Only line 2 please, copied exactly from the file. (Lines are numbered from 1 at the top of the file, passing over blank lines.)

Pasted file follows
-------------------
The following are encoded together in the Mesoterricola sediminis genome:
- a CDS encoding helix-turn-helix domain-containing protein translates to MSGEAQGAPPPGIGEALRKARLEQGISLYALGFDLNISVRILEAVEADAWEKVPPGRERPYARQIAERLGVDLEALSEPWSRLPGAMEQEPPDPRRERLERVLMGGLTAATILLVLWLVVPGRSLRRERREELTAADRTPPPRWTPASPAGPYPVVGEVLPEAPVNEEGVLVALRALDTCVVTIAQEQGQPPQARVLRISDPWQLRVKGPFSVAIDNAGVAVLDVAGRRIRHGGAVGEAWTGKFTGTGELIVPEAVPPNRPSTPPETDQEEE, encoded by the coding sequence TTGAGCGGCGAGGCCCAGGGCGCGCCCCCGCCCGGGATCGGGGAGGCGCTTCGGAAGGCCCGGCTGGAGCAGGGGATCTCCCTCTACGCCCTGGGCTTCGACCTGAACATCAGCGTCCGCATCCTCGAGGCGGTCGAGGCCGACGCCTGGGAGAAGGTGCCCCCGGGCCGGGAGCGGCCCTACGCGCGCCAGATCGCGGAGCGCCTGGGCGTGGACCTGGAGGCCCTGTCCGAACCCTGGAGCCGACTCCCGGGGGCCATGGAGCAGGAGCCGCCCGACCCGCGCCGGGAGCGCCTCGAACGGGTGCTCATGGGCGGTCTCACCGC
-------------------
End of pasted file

- a CDS encoding helix-turn-helix domain-containing protein translates to MSGEAQGAPPPGIGEALRKARLEQGISLYALGFDLNISVRILEAVEADAWEKVPPGRERPYARQIAERLGVDLEALSEPWSRLPGAMEQEPPDPRRERLERVLMGGLTAATILLVLWLVVPGRSLRRERREELTAADRTPPPRWTPASPAGPYPVVGEVLPEAPVNEEGVLVALRALDTCVVTIAQEQGQPPQARVLRISDPWQLRVKGPFSVAIDNAGVAVLDVAGRRIRHGGAVGEAWTGKFTGTGELIVPEAVPPNRPSTPPETDQEEE, encoded by the coding sequence TTGAGCGGCGAGGCCCAGGGCGCGCCCCCGCCCGGGATCGGGGAGGCGCTTCGGAAGGCCCGGCTGGAGCAGGGGATCTCCCTCTACGCCCTGGGCTTCGACCTGAACATCAGCGTCCGCATCCTCGAGGCGGTCGAGGCCGACGCCTGGGAGAAGGTGCCCCCGGGCCGGGAGCGGCCCTACGCGCGCCAGATCGCGGAGCGCCTGGGCGTGGACCTGGAGGCCCTGTCCGAACCCTGGAGCCGACTCCCGGGGGCCATGGAGCAGGAGCCGCCCGACCCGCGCCGGGAGCGCCTCGAACGGGTGCTCATGGGCGGTCTCACCGC